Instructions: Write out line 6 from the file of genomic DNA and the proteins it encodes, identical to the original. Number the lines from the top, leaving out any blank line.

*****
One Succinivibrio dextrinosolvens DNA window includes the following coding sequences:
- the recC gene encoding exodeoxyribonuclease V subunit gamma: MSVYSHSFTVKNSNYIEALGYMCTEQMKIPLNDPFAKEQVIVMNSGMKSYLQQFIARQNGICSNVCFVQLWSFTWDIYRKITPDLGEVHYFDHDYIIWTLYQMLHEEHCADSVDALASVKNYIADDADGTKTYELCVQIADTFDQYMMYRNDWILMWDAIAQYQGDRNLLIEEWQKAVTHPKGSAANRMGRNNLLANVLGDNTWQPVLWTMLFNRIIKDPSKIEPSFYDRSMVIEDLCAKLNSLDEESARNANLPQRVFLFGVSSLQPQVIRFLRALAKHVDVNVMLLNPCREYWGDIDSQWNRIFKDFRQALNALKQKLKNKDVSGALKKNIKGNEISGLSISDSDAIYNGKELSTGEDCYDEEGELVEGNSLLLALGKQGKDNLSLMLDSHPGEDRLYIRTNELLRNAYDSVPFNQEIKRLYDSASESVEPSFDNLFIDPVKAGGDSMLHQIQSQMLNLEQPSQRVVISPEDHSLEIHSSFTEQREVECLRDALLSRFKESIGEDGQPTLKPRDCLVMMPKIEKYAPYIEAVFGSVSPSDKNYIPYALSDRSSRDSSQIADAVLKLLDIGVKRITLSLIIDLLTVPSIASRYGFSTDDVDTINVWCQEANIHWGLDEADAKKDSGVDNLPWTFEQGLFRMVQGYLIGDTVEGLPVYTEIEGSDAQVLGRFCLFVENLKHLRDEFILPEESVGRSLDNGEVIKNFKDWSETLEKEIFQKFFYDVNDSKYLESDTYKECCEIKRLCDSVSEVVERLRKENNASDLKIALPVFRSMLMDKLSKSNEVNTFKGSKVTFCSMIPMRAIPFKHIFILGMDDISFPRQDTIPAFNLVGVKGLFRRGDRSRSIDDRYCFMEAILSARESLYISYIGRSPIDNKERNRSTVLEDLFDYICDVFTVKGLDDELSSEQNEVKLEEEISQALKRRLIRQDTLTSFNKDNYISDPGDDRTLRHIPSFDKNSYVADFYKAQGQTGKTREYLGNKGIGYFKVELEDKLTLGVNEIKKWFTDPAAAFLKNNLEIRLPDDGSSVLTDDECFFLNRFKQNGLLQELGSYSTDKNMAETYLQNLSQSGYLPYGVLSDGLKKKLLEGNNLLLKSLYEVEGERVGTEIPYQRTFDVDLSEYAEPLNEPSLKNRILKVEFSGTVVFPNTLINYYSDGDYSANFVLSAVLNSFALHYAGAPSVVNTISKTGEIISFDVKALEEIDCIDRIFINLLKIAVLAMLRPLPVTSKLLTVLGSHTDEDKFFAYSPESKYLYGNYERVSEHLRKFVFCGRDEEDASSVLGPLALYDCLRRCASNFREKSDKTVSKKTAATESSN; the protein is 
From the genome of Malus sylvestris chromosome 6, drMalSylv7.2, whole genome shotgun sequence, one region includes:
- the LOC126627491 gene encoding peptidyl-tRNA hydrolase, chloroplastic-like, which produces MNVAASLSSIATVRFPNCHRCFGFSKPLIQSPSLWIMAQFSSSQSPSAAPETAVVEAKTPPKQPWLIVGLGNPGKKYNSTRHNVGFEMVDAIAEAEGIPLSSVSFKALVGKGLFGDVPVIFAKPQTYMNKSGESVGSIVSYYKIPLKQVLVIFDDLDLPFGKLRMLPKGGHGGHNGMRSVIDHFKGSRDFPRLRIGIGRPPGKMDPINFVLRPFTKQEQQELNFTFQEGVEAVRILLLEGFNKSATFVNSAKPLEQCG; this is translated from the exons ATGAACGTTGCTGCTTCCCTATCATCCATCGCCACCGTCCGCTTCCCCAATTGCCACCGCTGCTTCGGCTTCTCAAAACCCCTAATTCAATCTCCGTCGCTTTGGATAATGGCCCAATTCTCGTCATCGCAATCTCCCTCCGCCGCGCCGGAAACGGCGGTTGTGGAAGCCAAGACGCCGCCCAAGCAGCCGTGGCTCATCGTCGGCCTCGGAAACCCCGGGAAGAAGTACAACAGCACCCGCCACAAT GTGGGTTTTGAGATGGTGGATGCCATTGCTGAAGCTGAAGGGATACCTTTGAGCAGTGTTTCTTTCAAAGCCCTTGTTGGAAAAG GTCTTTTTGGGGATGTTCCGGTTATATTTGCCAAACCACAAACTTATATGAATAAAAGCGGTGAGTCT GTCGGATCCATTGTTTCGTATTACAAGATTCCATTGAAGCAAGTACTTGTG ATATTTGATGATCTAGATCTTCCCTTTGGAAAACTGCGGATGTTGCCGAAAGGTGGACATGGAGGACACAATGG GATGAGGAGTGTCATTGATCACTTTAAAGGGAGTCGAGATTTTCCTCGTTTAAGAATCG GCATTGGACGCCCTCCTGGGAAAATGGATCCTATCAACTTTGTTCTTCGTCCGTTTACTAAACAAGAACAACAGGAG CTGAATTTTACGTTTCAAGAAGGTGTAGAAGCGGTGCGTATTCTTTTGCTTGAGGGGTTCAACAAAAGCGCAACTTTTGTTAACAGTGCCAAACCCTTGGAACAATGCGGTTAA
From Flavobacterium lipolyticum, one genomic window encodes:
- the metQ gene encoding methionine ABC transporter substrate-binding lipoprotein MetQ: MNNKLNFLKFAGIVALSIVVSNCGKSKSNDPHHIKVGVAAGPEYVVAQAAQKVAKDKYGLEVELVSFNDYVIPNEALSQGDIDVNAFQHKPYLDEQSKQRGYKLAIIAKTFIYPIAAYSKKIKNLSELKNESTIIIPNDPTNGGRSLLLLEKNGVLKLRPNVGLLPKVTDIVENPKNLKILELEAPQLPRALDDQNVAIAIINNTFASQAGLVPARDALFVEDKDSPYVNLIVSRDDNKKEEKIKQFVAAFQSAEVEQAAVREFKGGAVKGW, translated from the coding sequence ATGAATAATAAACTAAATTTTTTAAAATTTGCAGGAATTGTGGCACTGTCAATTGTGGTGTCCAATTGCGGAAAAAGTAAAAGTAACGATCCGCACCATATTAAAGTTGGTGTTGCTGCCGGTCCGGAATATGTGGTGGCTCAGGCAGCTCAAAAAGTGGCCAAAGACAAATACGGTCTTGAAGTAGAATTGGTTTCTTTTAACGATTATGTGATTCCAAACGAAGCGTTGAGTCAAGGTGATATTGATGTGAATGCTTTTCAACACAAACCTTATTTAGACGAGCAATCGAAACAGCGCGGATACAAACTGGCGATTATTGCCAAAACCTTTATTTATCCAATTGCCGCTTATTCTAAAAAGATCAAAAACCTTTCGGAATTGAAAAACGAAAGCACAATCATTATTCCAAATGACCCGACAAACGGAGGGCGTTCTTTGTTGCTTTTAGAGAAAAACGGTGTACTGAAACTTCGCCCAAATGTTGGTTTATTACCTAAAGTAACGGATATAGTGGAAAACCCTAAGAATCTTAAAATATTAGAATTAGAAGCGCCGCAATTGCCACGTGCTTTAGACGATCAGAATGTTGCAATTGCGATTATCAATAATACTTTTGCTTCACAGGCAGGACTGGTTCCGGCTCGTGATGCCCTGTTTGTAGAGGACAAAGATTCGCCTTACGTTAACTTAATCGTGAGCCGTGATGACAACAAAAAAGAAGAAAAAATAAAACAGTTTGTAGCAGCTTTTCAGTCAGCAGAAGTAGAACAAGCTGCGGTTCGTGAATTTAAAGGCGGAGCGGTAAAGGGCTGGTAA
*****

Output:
- the metQ gene encoding methionine ABC transporter substrate-binding lipoprotein MetQ: MNNKLNFLKFAGIVALSIVVSNCGKSKSNDPHHIKVGVAAGPEYVVAQAAQKVAKDKYGLEVELVSFNDYVIPNEALSQGDIDVNAFQHKPYLDEQSKQRGYKLAIIAKTFIYPIAAYSKKIKNLSELKNESTIIIPNDPTNGGRSLLLLEKNGVLKLRPNVGLLPKVTDIVENPKNLKILELEAPQLPRALDDQNVAIAIINNTFASQAGLVPARDALFVEDKDSPYVNLIVSRDDNKKEEKIKQFVAAFQSAEVEQAAVREFKGGAVKGW, translated from the coding sequence ATGAATAATAAACTAAATTTTTTAAAATTTGCAGGAATTGTGGCACTGTCAATTGTGGTGTCCAATTGCGGAAAAAGTAAAAGTAACGATCCGCACCATATTAAAGTTGGTGTTGCTGCCGGTCCGGAATATGTGGTGGCTCAGGCAGCTCAAAAAGTGGCCAAAGACAAATACGGTCTTGAAGTAGAATTGGTTTCTTTTAACGATTATGTGATTCCAAACGAAGCGTTGAGTCAAGGTGATATTGATGTGAATGCTTTTCAACACAAACCTTATTTAGACGAGCAATCGAAACAGCGCGGATACAAACTGGCGATTATTGCCAAAACCTTTATTTATCCAATTGCCGCTTATTCTAAAAAGATCAAAAACCTTTCGGAATTGAAAAACGAAAGCACAATCATTATTCCAAATGACCCGACAAACGGAGGGCGTTCTTTGTTGCTTTTAGAGAAAAACGGTGTACTGAAACTTCGCCCAAATGTTGGTTTATTACCTAAAGTAACGGATATAGTGGAAAACCCTAAGAATCTTAAAATATTAGAATTAGAAGCGCCGCAATTGCCACGTGCTTTAGACGATCAGAATGTTGCAATTGCGATTATCAATAATACTTTTGCTTCACAGGCAGGACTGGTTCCGGCTCGTGATGCCCTGTTTGTAGAGGACAAAGATTCGCCTTACGTTAACTTAATCGTGAGCCGTGATGACAACAAAAAAGAAGAAAAAATAAAACAGTTTGTAGCAGCTTTTCAGTCAGCAGAAGTAGAACAAGCTGCGGTTCGTGAATTTAAAGGCGGAGCGGTAAAGGGCTGGTAA